A while back, there were a couple girls who emailed me requesting special orders of some handpainted yarn. They wanted the “Kill Bill” colourway on some non-superwash wool yarn. Now, “Kill Bill” is a pretty high contrast colourway… it’s deep heavy blacks sharply painted on a bright clear yellow backdrop with distinct blood red droplets. Somehow I knew it wasn’t a colourway that was going to work on the wool yarn… the nature of the colourway and the nature of the wool itself were incompatible. But my desire to please these girls who wanted this so badly somehow overrode the part of my brain that knew this was not going to work out.
Well, it was a bit of a mess. The blacks wouldn’t take in the yarn and the excess kept running out into the yellows, making everything a bit grey/green and hazy… The red dots bled (of course, silly) and ended up being huge salmon-coloured splotches. It was devastatingly ugly. AND then I had to apologize to the girls for the yarn not turning out. All because I was too chicken to say “No” and too optimistic to think it wasn’t possible.
So the ugly abandoned yarn sat in an ugly old cardboard box with some other ugly yarn disasters, never to see the light of day.
Then this year, during the move to the studio, I excavated all my yarn from the old house… the good stuff, the undyed stuff, the old stuff, and the ugly stuff. It became so obvious that I should overdye the yarns or that I should weave them for charity things… or both. The yarn was still fabulously squishy and it was still 100% fine merino wool … in face, nothing was “wrong” with the yarn at all. It was perfect and ready to be made into something.
So, I absentmindedly dyed one skein of disaster “Kill Bill” in fuschia and another two in a kind of spruce green kind of colour. It’s kind of my fall back… overdye everything in hot pink. Hot pink saves the day. If you dye, you’ll know that overdyeing with acid dyes never knocks out the other underlying colour. It’s more like a glaze… so whatever you put on top will still allow the underlying colour to shine through. So fuschia over clear yellow gives clear red… it’s pretty exciting (to me at least). And green over yellow gives… well yellowy green. Maybe it’s the pending holiday season working its subversive and subliminal charm on me, but somehow, I ended up with the cheesiest, most cliché colour combination: holiday red and green.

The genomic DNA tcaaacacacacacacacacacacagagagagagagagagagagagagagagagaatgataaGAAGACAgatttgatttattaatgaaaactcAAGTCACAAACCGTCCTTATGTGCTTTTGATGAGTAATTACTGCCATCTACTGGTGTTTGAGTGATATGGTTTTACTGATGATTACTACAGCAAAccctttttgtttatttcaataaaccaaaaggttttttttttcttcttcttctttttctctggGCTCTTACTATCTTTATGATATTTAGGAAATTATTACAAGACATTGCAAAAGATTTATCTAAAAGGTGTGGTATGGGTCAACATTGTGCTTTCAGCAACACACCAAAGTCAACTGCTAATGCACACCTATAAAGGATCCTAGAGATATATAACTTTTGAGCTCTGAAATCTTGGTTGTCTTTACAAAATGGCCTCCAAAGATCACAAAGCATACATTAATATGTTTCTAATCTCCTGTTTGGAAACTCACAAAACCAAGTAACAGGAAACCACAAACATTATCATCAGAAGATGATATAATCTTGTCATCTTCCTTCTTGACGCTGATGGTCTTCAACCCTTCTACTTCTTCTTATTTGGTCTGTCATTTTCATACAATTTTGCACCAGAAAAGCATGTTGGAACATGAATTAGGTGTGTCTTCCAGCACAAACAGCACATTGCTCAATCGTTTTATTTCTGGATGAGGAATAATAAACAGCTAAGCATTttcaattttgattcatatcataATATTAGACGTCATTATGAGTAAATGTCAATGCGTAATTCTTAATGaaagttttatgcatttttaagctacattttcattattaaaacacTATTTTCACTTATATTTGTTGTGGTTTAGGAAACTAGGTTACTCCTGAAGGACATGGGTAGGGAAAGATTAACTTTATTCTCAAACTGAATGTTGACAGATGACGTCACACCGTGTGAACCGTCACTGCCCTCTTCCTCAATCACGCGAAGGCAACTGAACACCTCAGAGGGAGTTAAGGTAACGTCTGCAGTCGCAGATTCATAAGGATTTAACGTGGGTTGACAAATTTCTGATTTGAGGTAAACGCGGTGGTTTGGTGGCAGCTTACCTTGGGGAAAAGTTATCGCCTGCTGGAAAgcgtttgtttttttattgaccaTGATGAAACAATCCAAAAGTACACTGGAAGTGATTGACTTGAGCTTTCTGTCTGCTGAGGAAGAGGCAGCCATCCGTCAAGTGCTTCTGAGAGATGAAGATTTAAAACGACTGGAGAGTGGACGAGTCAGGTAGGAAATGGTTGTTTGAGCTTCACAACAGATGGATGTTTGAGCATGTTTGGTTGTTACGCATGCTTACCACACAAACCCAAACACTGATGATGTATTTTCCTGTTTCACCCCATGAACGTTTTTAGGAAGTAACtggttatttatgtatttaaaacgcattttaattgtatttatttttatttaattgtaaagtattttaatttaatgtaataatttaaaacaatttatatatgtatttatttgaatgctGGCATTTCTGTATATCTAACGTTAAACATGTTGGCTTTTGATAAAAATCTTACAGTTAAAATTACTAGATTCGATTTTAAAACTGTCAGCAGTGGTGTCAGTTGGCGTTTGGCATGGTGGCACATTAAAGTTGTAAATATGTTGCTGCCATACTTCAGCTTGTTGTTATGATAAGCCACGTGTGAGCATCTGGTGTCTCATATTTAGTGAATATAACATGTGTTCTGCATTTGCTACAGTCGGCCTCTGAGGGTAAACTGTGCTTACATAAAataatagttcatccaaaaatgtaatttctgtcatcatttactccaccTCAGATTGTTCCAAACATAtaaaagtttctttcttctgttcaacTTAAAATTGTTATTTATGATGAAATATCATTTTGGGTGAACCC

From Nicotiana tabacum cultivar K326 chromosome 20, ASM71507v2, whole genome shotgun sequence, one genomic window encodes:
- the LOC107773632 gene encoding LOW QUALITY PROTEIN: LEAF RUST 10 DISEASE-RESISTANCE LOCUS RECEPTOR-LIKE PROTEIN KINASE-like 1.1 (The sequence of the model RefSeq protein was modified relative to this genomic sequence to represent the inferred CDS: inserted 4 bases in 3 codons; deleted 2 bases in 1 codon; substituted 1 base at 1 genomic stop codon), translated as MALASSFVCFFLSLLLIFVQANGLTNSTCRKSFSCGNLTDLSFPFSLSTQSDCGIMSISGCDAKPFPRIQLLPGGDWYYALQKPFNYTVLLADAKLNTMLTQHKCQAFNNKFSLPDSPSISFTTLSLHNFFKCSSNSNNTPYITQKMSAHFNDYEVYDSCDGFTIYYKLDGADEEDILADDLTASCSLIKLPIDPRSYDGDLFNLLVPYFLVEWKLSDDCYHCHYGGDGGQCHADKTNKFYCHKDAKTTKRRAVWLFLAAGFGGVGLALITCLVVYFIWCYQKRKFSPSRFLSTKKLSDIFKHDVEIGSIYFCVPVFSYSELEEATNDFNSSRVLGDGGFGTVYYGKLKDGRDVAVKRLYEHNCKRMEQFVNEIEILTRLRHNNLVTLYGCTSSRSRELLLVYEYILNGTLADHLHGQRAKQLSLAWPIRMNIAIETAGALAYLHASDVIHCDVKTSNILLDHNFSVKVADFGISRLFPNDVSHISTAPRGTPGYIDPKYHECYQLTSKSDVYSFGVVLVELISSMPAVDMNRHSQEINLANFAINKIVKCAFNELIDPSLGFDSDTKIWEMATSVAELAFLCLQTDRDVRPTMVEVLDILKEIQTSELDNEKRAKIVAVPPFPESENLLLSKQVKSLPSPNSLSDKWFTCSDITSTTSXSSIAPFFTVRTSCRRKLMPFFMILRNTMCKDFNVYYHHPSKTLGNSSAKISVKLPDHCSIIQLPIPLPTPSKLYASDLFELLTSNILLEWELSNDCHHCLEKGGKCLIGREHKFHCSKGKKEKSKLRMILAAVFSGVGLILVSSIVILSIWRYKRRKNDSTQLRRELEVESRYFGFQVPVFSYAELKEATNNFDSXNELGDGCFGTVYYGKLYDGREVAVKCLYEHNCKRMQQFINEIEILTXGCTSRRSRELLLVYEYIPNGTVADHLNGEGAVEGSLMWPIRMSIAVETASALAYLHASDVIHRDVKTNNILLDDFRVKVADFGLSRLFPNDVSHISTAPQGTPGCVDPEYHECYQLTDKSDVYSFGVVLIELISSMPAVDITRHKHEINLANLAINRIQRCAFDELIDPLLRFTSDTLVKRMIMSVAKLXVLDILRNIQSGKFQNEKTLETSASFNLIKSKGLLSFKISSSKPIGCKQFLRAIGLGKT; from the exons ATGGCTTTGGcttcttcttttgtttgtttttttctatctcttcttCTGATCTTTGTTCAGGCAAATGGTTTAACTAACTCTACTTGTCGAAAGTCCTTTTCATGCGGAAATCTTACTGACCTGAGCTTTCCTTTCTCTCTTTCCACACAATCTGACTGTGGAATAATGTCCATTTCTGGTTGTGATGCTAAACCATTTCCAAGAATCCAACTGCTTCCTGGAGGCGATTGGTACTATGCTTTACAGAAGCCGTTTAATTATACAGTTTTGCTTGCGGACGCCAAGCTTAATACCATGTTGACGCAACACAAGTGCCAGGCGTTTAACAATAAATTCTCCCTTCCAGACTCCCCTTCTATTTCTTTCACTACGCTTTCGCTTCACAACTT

Luckily, my mother was at the studio and helped me wind the back beam of the loom on Wednesday. It’s best done as a two-person job, but typically in the past, it’s been me scurrying around from the back to the front and back again repeatedly. And the back beam looks perfectly and evenly packed and solid. All my most recent weaving has been mixed up, messed up warps and so seeing this even, consistent warp has been kind of refreshing… and reminder that, yes, I can actually put on a normal warp.
Disasters can be remedied. Every yarn is still a perfect and beautiful thing. It just needs to be cared for and used for its best qualities. There are delicate subtleties in the colour of the yarn that I can’t even describe… they just have to be seen and experienced. Wonderful things can happen when you give things a second chance.